What are these IBM 'thingys'

Brent Hilpert hilpert at cs.ubc.ca
Wed Oct 27 00:10:35 CDT 2010


On 2010 Oct 26, at 9:43 PM, Chuck Guzis wrote:

> On 27 Oct 2010 at 0:20, William Donzelli wrote:
>
>>> My father (NOT a computer historian) used to tell me that IBM
>>> patented the shape of the hole!  That resulted in a few short-lived
>>> attempts at round-hole cards, etc.),
>>
>> More than a few, actually. There were many, including a trinary one
>> (Super Bee or something. Anyone help?) that used cards with
>> information only on the four edges of the card, but the choices were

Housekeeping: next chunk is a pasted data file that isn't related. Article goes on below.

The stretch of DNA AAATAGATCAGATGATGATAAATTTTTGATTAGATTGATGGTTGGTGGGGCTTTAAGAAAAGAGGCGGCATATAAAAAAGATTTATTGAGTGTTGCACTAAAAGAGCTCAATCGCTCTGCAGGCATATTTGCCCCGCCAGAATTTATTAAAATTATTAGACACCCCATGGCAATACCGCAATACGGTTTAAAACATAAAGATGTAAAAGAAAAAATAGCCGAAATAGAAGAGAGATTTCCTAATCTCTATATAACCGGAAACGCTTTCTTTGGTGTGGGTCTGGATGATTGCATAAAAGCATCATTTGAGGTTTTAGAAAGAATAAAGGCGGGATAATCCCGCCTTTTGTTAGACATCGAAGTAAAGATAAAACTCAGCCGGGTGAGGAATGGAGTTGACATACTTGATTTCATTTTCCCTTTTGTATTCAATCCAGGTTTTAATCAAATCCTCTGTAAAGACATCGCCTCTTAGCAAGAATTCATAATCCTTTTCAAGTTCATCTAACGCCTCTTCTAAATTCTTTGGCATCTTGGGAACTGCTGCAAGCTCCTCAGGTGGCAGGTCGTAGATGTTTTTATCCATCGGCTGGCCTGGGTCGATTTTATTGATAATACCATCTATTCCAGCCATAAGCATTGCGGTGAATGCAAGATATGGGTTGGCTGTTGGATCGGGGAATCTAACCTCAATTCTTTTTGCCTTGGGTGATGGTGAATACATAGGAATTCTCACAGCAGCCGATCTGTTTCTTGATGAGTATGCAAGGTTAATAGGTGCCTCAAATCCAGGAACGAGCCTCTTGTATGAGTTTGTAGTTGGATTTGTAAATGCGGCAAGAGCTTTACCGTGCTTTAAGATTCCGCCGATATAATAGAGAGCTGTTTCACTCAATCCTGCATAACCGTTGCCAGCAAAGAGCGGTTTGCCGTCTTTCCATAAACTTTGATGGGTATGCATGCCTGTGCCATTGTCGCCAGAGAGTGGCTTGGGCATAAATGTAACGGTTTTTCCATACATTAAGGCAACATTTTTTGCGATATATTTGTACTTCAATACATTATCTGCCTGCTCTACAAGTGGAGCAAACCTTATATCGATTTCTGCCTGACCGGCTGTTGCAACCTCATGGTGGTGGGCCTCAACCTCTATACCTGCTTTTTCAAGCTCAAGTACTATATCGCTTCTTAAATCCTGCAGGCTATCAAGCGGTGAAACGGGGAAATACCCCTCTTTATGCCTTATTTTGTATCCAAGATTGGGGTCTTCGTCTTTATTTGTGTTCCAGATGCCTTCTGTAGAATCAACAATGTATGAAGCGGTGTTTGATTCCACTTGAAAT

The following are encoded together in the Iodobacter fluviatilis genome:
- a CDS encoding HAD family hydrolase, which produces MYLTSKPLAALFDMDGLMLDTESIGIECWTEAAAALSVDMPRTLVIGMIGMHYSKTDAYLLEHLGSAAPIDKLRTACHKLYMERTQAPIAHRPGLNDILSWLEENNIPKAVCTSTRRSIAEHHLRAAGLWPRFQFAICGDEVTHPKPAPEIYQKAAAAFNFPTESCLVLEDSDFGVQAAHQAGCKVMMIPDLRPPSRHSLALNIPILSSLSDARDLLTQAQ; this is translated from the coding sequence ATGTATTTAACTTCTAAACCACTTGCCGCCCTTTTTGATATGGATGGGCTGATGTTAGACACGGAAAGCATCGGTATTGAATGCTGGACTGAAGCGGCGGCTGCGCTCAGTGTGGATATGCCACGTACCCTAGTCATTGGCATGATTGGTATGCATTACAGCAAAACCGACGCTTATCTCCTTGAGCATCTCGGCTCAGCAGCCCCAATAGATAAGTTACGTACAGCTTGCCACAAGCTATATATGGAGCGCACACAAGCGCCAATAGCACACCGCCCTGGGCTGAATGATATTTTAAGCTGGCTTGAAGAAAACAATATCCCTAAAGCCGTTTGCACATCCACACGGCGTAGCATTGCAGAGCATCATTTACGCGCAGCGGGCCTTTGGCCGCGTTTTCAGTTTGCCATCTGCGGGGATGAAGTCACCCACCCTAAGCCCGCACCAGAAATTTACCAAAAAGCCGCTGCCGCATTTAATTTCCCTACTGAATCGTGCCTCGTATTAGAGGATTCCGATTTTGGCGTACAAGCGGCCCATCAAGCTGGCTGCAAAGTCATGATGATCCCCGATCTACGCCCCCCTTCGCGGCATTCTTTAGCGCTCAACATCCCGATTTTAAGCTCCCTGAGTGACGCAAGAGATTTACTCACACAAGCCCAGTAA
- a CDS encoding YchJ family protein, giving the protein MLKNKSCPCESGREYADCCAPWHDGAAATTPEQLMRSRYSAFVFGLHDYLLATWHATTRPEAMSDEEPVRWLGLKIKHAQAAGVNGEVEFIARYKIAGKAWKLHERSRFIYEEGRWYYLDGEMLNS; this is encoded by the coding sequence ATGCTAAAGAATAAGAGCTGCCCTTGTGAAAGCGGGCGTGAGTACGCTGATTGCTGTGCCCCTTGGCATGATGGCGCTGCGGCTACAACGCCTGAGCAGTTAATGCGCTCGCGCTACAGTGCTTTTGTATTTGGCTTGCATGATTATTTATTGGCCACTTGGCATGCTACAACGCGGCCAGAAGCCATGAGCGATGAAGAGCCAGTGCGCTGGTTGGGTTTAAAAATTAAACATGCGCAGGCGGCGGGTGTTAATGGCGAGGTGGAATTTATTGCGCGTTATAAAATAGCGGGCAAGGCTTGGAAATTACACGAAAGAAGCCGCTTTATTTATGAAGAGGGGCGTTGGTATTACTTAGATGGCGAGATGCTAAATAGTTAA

>> hole, no-hole, or hole-with-no-outside-edge.
>
> I recall decks of cards that were used to identify plants, birds,
> etc.  Holes along the edges; you inserted knitting needles according
> to observed characteristics and shook the deck.  The cards left on
> the needles (or maybe the ones that fell out; I can't recall) were
> your candidates.

I remember some variation of them being used for library checkout in 
the 60's.
I think they were inserted into a clunky machine which stamped the 
return date.

   http://www.kk.org/thetechnium/archives/2008/06/one_dead_media.php

> Didn't the NCR CRAM use a similar addressing system for its cards--
> some sort of edge-hole coding?




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